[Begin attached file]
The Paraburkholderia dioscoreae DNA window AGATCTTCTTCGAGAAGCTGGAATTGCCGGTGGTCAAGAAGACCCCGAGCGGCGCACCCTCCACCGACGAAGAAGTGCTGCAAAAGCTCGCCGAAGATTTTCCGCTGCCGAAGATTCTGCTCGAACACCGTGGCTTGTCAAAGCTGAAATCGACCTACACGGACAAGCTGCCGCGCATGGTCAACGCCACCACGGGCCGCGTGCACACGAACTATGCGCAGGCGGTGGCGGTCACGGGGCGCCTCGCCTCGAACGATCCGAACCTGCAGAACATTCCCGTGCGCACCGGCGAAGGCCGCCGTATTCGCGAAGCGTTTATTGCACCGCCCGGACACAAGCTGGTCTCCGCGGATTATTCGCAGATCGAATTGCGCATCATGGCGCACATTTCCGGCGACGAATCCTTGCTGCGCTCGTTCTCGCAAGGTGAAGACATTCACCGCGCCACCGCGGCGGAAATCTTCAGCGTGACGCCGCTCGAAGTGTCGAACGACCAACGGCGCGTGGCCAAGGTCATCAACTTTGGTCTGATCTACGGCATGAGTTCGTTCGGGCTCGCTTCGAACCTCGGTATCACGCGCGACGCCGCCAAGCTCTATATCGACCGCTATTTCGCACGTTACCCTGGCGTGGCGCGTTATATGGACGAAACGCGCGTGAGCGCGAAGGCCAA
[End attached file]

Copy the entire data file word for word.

The Paraburkholderia dioscoreae DNA window AGATCTTCTTCGAGAAGCTGGAATTGCCGGTGGTCAAGAAGACCCCGAGCGGCGCACCCTCCACCGACGAAGAAGTGCTGCAAAAGCTCGCCGAAGATTTTCCGCTGCCGAAGATTCTGCTCGAACACCGTGGCTTGTCAAAGCTGAAATCGACCTACACGGACAAGCTGCCGCGCATGGTCAACGCCACCACGGGCCGCGTGCACACGAACTATGCGCAGGCGGTGGCGGTCACGGGGCGCCTCGCCTCGAACGATCCGAACCTGCAGAACATTCCCGTGCGCACCGGCGAAGGCCGCCGTATTCGCGAAGCGTTTATTGCACCGCCCGGACACAAGCTGGTCTCCGCGGATTATTCGCAGATCGAATTGCGCATCATGGCGCACATTTCCGGCGACGAATCCTTGCTGCGCTCGTTCTCGCAAGGTGAAGACATTCACCGCGCCACCGCGGCGGAAATCTTCAGCGTGACGCCGCTCGAAGTGTCGAACGACCAACGGCGCGTGGCCAAGGTCATCAACTTTGGTCTGATCTACGGCATGAGTTCGTTCGGGCTCGCTTCGAACCTCGGTATCACGCGCGACGCCGCCAAGCTCTATATCGACCGCTATTTCGCACGTTACCCTGGCGTGGCGCGTTATATGGACGAAACGCGCGTGAGCGCGAAGGCCAA